Hilary Spurling has some harsh words for Naipaul—who was still alive when she wrote them—in Anthony Powell, an account of Powell’s life written with his estate’s cooperation. An acclaimed biographer of Matisse and of Ivy Compton-Burnett, and a mainstay of British review pages since the Sixties, Spurling first met Powell in 1969, and later made, at his suggestion, a major contribution to Powell studies by assembling a useful handbook to A Dance, published in 1977. Powell invited her to follow it up with an authorized biography, but by then she felt too fond of him and his wife, Violet, to turn an adequately cold eye on them, so she put the project off until now. The result is a very elegant, very tactful book that sticks closely to the paper trail and more or less skips the last twenty-five years of Powell’s life. It’s essentially a history of A Dance, and instead of soiling her hands with analytical grunt work, Spurling guides the reader to a wider view of the question of Powell’s oddly elusive personality, which can’t always be distinguished from the related question of quite what he was up to in his books.
As a young man, in the Thirties, Powell published five novels, running from Afternoon Men (1931) to What’s Become of Waring (1939). The last of these sold poorly because the start of the Second World War interrupted its distribution, and later a German bomb destroyed most of the print run. The bomb seems inappropriately emphatic. Powell’s Thirties books are comedies of diffidence, done in an up-to-the-minute post-Hemingway style—lots of unexplained dialogue and paratactic sentences and little interiority—but with a feeling for flatness, drabness, and understatement that goes well beyond the fashion of the day. Powell was a junior publisher at Gerald Duckworth, the firm that put out his early efforts, and he involved himself in their jacket designs. His first three novels advertised their none-more-deadpan quality with covers that all focused, in Spurling’s words, on an “expressionless wooden doll.”
In the twelve years that passed between Waring and A Question of Upbringing (1951), the opening book of A Dance, Powell filled various unglamorous posts in the British Army, endured a spell of deep depression after the war, and immersed himself in Proust and seventeenth-century English prose. In some ways, he dramatically reconfigured his writing style, switching to a first-person narrator, allowing himself much more elaborate syntax, and starting work on what eventually became a massive social and historical fresco—a depiction, roughly speaking, of the interlocking worlds of the English upper middle class, aristocracy, and bohemian intelligentsia between 1921 and 1971. (His ambitions grew as he went along: the original plan was for a trilogy with a much shorter timeline.) But ditching Thirties mannerisms didn’t make him less interested in affectlessness and understatement, and one of the things that makes A Dance a strange reading experience is the difficulty of judging the relative proportions of gentlemanly reserve, ironic distance, Hemingwayesque emotional obliquity, and deeply ingrained self-avoidance in the narrator’s discretion about his own inner life.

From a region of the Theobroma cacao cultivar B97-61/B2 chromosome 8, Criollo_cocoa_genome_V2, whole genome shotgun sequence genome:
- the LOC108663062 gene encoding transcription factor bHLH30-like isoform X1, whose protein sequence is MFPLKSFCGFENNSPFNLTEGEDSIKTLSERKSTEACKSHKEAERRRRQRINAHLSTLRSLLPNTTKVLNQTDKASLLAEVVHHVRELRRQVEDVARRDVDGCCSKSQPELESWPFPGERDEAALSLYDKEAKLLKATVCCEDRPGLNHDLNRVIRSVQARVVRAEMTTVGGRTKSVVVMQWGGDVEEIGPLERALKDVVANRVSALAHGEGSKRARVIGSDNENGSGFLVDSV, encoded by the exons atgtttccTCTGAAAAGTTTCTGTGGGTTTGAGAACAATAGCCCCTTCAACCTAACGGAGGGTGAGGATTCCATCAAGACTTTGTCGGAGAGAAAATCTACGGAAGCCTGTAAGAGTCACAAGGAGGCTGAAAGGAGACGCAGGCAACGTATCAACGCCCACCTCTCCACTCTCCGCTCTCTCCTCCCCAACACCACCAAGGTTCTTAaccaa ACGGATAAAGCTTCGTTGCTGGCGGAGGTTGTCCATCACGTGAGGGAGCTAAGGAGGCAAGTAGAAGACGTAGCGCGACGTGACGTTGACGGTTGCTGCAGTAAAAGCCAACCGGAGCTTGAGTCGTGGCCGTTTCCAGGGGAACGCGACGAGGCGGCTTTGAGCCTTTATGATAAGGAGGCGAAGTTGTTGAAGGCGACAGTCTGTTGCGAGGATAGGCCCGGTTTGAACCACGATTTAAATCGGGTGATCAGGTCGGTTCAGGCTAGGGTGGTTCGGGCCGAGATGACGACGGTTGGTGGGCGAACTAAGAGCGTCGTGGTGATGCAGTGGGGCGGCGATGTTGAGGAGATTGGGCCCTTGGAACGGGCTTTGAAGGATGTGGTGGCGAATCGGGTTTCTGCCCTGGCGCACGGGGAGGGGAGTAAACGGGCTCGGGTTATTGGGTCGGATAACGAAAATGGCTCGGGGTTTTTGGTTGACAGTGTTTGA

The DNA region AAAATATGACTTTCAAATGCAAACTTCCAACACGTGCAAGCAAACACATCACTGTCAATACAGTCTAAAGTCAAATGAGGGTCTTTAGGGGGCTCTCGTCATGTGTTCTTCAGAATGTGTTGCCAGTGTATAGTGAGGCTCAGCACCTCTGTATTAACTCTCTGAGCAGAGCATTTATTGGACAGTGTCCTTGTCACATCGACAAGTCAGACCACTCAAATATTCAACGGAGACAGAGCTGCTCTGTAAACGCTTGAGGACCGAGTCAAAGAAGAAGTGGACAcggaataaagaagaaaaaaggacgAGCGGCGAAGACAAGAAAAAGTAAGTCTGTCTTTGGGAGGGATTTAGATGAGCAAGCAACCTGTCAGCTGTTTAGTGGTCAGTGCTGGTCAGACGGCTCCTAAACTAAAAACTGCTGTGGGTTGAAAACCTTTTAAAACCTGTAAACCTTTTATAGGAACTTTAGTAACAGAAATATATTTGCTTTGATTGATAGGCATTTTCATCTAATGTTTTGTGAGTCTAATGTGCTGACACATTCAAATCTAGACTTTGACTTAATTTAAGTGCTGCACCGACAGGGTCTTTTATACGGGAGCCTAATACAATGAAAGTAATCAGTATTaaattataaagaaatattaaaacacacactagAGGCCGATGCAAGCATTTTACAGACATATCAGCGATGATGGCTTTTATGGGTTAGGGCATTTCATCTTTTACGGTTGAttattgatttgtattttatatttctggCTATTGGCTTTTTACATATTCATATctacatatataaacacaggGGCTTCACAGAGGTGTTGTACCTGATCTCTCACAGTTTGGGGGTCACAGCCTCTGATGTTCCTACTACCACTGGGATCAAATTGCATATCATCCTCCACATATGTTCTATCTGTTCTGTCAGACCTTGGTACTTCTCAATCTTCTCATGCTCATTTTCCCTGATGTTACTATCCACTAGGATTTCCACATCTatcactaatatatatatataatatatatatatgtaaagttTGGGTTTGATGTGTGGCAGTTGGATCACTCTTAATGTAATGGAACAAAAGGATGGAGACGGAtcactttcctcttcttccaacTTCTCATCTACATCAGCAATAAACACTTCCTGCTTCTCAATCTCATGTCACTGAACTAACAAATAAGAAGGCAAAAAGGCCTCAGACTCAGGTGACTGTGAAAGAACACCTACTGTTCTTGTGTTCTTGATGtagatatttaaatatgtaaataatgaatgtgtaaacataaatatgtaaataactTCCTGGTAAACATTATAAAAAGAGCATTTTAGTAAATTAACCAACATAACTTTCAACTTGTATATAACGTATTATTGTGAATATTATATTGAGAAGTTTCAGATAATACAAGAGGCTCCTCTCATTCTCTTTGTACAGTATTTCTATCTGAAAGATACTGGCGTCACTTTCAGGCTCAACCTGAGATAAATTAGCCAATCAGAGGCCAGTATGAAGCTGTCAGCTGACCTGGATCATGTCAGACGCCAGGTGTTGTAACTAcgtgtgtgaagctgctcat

A famous instance of Jenkins’s stiff upper lip, if that’s what it is, occurs in the fifth book, Casanova’s Chinese Restaurant (1960), in which his young wife, Isobel, is in the hospital for unexplained reasons. At this point, the reader has barely met Isobel, their courtship and wedding having taken place offstage. Jenkins, on his way to pay her a visit, offers the reader a justification. He doubts that
an existing marriage can ever be described directly in the first person and convey a sense of reality. . . . Objectivity is not, of course, everything in writing; but, even after one has cast objectivity aside, the difficulties of presenting marriage are inordinate.
These reflections are cut short when he arrives at Isobel’s room, where the couple’s reunion goes like this:
“How were they all?” asked Isobel.
We went over the luncheon party in detail. . . .
“I shan’t be sorry to come home.”
“I shan’t be sorry for you to be home again.”
Late in the afternoon I left the place.
On the way out, Jenkins runs into his friend Moreland, whose wife, Matilda, is in the hospital, too. She’s expected to go into labor any day now. Without asking directly, Moreland implies a question about what Isobel is doing there. Jenkins responds:
“Isobel has just had a miscarriage.”
“Oh, Lord,” said Moreland, “I am always hearing about miscarriages. I used to think such things were quite out of date, and took place only in Victorian times when ladies—as Sir Magnus Donners would say—laced themselves up ‘a teeny, teeny little bit too tight.’ Rather one of Sir Magnus’s subjects. I may add I shall be quite bankrupt unless Matilda makes up her mind fairly soon. She keeps on having false alarms. It is costing a fortune.”